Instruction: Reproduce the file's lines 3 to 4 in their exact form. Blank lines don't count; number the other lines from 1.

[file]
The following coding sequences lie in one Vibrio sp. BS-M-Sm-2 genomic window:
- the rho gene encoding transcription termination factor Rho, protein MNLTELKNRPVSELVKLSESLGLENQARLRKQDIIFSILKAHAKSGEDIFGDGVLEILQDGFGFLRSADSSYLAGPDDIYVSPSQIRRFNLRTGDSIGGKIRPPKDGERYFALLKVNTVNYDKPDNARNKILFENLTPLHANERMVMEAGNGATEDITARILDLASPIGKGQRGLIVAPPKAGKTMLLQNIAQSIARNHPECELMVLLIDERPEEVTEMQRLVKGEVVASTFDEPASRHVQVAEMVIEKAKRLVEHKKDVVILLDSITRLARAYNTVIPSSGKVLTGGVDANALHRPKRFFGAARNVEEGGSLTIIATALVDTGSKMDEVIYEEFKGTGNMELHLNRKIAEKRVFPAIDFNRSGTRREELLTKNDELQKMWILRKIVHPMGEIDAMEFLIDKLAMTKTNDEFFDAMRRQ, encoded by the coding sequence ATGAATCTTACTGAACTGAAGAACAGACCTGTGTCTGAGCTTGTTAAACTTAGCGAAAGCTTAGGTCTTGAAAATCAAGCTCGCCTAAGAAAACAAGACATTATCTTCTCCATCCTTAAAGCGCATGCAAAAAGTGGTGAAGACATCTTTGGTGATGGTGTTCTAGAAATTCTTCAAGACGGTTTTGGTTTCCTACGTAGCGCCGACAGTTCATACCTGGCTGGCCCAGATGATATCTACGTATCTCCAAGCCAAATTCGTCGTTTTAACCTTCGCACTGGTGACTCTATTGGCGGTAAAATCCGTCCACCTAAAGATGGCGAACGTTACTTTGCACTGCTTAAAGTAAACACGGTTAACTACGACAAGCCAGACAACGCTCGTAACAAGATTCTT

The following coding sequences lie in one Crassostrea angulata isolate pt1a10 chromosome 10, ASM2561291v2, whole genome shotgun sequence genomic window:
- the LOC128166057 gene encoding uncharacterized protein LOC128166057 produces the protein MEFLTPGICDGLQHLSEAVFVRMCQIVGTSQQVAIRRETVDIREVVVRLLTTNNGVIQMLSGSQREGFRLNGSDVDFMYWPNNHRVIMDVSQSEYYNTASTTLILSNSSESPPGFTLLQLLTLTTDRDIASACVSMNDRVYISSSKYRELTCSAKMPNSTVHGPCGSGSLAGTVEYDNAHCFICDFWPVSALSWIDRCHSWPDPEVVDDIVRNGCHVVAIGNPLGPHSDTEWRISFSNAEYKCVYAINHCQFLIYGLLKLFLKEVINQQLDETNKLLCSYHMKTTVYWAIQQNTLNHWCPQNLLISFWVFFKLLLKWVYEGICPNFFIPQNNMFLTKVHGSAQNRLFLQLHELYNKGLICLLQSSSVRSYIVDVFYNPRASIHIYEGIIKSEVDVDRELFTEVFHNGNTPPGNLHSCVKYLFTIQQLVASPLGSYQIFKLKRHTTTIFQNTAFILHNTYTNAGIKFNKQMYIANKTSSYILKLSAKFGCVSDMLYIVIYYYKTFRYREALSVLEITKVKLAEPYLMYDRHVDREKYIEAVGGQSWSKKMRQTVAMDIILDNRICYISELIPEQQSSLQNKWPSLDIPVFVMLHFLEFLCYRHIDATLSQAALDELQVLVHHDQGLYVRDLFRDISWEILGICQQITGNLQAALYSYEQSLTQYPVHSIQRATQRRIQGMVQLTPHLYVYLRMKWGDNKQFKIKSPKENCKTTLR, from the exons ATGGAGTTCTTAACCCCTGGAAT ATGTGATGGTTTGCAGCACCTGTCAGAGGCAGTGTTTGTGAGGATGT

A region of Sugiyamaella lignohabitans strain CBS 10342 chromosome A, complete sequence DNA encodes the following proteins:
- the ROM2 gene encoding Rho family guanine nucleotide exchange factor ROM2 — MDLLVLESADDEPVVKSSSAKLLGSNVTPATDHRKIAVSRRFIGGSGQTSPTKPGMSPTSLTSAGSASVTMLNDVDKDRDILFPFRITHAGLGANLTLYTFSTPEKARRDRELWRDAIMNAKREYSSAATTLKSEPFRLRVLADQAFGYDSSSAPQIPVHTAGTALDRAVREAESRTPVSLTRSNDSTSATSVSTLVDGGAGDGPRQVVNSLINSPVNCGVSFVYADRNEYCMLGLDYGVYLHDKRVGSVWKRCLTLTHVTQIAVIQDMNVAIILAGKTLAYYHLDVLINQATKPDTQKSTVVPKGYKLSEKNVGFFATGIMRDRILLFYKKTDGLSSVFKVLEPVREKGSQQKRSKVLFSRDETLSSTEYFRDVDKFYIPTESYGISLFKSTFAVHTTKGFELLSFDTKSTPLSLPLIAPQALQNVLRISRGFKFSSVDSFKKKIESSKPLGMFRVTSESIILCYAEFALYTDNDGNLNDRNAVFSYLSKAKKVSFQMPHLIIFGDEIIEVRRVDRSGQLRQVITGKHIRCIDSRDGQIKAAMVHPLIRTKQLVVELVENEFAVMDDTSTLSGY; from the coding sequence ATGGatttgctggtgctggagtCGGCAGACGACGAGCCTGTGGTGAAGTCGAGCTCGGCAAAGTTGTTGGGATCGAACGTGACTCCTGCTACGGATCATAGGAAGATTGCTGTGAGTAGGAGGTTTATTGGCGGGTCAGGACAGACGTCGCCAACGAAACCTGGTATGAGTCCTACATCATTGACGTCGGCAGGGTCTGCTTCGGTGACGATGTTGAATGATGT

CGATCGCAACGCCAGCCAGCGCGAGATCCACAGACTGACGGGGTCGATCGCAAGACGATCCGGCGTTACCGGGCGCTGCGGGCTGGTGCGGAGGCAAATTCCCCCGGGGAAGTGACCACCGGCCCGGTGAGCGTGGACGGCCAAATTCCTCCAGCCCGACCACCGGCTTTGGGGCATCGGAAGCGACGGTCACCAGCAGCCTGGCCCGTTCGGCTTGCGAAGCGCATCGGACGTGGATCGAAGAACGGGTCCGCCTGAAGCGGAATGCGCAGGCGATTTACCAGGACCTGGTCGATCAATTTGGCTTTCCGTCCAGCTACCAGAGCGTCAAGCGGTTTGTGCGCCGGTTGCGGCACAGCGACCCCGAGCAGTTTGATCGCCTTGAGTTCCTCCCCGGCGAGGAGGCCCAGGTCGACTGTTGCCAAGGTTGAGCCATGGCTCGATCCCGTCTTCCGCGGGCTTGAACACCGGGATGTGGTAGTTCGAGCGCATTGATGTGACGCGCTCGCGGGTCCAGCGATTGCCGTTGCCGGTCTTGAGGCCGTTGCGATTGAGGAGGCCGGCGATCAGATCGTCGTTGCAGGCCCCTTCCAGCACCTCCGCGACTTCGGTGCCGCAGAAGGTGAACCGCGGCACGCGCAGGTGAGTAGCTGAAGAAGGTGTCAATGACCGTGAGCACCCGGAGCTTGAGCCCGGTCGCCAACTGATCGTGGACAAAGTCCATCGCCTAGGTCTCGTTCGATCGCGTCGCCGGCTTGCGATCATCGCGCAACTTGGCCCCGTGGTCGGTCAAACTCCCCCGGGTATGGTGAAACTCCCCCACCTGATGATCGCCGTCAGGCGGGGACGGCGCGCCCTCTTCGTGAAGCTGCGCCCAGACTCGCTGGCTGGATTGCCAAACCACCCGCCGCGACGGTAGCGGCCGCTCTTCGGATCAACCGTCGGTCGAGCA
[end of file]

The following coding sequences lie in one Crassostrea angulata isolate pt1a10 chromosome 10, ASM2561291v2, whole genome shotgun sequence genomic window:
- the LOC128166057 gene encoding uncharacterized protein LOC128166057 produces the protein MEFLTPGICDGLQHLSEAVFVRMCQIVGTSQQVAIRRETVDIREVVVRLLTTNNGVIQMLSGSQREGFRLNGSDVDFMYWPNNHRVIMDVSQSEYYNTASTTLILSNSSESPPGFTLLQLLTLTTDRDIASACVSMNDRVYISSSKYRELTCSAKMPNSTVHGPCGSGSLAGTVEYDNAHCFICDFWPVSALSWIDRCHSWPDPEVVDDIVRNGCHVVAIGNPLGPHSDTEWRISFSNAEYKCVYAINHCQFLIYGLLKLFLKEVINQQLDETNKLLCSYHMKTTVYWAIQQNTLNHWCPQNLLISFWVFFKLLLKWVYEGICPNFFIPQNNMFLTKVHGSAQNRLFLQLHELYNKGLICLLQSSSVRSYIVDVFYNPRASIHIYEGIIKSEVDVDRELFTEVFHNGNTPPGNLHSCVKYLFTIQQLVASPLGSYQIFKLKRHTTTIFQNTAFILHNTYTNAGIKFNKQMYIANKTSSYILKLSAKFGCVSDMLYIVIYYYKTFRYREALSVLEITKVKLAEPYLMYDRHVDREKYIEAVGGQSWSKKMRQTVAMDIILDNRICYISELIPEQQSSLQNKWPSLDIPVFVMLHFLEFLCYRHIDATLSQAALDELQVLVHHDQGLYVRDLFRDISWEILGICQQITGNLQAALYSYEQSLTQYPVHSIQRATQRRIQGMVQLTPHLYVYLRMKWGDNKQFKIKSPKENCKTTLR, from the exons ATGGAGTTCTTAACCCCTGGAAT ATGTGATGGTTTGCAGCACCTGTCAGAGGCAGTGTTTGTGAGGATGT